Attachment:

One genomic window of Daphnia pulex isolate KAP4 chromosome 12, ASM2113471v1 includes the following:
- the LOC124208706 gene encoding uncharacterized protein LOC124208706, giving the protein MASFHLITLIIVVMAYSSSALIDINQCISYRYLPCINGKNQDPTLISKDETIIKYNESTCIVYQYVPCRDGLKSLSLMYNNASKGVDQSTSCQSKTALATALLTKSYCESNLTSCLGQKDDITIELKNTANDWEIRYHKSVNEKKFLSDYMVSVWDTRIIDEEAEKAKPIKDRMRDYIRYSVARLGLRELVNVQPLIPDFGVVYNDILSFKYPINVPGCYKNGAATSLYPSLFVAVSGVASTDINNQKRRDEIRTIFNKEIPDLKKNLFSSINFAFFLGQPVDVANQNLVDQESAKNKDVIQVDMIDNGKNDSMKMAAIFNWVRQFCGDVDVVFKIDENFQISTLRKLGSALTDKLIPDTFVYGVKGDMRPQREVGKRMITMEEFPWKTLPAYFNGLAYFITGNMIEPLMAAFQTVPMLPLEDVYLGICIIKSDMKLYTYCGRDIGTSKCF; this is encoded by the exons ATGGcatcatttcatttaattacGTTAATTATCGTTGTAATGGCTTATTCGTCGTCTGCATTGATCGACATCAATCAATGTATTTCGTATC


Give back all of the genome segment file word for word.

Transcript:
One genomic window of Daphnia pulex isolate KAP4 chromosome 12, ASM2113471v1 includes the following:
- the LOC124208706 gene encoding uncharacterized protein LOC124208706, giving the protein MASFHLITLIIVVMAYSSSALIDINQCISYRYLPCINGKNQDPTLISKDETIIKYNESTCIVYQYVPCRDGLKSLSLMYNNASKGVDQSTSCQSKTALATALLTKSYCESNLTSCLGQKDDITIELKNTANDWEIRYHKSVNEKKFLSDYMVSVWDTRIIDEEAEKAKPIKDRMRDYIRYSVARLGLRELVNVQPLIPDFGVVYNDILSFKYPINVPGCYKNGAATSLYPSLFVAVSGVASTDINNQKRRDEIRTIFNKEIPDLKKNLFSSINFAFFLGQPVDVANQNLVDQESAKNKDVIQVDMIDNGKNDSMKMAAIFNWVRQFCGDVDVVFKIDENFQISTLRKLGSALTDKLIPDTFVYGVKGDMRPQREVGKRMITMEEFPWKTLPAYFNGLAYFITGNMIEPLMAAFQTVPMLPLEDVYLGICIIKSDMKLYTYCGRDIGTSKCF; this is encoded by the exons ATGGcatcatttcatttaattacGTTAATTATCGTTGTAATGGCTTATTCGTCGTCTGCATTGATCGACATCAATCAATGTATTTCGTATC